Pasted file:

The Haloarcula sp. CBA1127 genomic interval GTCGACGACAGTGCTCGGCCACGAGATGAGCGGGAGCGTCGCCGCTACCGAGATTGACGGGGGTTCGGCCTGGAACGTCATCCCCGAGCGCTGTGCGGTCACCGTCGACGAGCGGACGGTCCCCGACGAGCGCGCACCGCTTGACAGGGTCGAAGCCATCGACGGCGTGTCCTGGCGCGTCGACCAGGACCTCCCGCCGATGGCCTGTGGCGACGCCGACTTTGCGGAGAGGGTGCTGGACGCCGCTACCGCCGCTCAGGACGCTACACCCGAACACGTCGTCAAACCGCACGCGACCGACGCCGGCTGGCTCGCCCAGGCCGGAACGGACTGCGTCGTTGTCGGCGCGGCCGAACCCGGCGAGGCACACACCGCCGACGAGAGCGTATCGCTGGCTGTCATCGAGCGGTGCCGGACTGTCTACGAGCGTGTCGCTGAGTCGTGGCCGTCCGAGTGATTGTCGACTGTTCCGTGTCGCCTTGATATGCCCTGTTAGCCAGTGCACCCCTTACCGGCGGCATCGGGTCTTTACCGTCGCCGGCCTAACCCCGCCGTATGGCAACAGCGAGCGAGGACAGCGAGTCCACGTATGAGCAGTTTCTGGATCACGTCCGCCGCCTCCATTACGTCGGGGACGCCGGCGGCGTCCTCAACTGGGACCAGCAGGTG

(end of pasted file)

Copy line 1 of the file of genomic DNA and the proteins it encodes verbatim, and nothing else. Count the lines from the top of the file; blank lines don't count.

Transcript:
The Haloarcula sp. CBA1127 genomic interval GTCGACGACAGTGCTCGGCCACGAGATGAGCGGGAGCGTCGCCGCTACCGAGATTGACGGGGGTTCGGCCTGGAACGTCATCCCCGAGCGCTGTGCGGTCACCGTCGACGAGCGGACGGTCCCCGACGAGCGCGCACCGCTTGACAGGGTCGAAGCCATCGACGGCGTGTCCTGGCGCGTCGACCAGGACCTCCCGCCGATGGCCTGTGGCGACGCCGACTTTGCGGAGAGGGTGCTGGACGCCGCTACCGCCGCTCAGGACGCTACACCCGAACACGTCGTCAAACCGCACGCGACCGACGCCGGCTGGCTCGCCCAGGCCGGAACGGACTGCGTCGTTGTCGGCGCGGCCGAACCCGGCGAGGCACACACCGCCGACGAGAGCGTATCGCTGGCTGTCATCGAGCGGTGCCGGACTGTCTACGAGCGTGTCGCTGAGTCGTGGCCGTCCGAGTGATTGTCGACTGTTCCGTGTCGCCTTGATATGCCCTGTTAGCCAGTGCACCCCTTACCGGCGGCATCGGGTCTTTACCGTCGCCGGCCTAACCCCGCCGTATGGCAACAGCGAGCGAGGACAGCGAGTCCACGTATGAGCAGTTTCTGGATCACGTCCGCCGCCTCCATTACGTCGGGGACGCCGGCGGCGTCCTCAACTGGGACCAGCAGGTG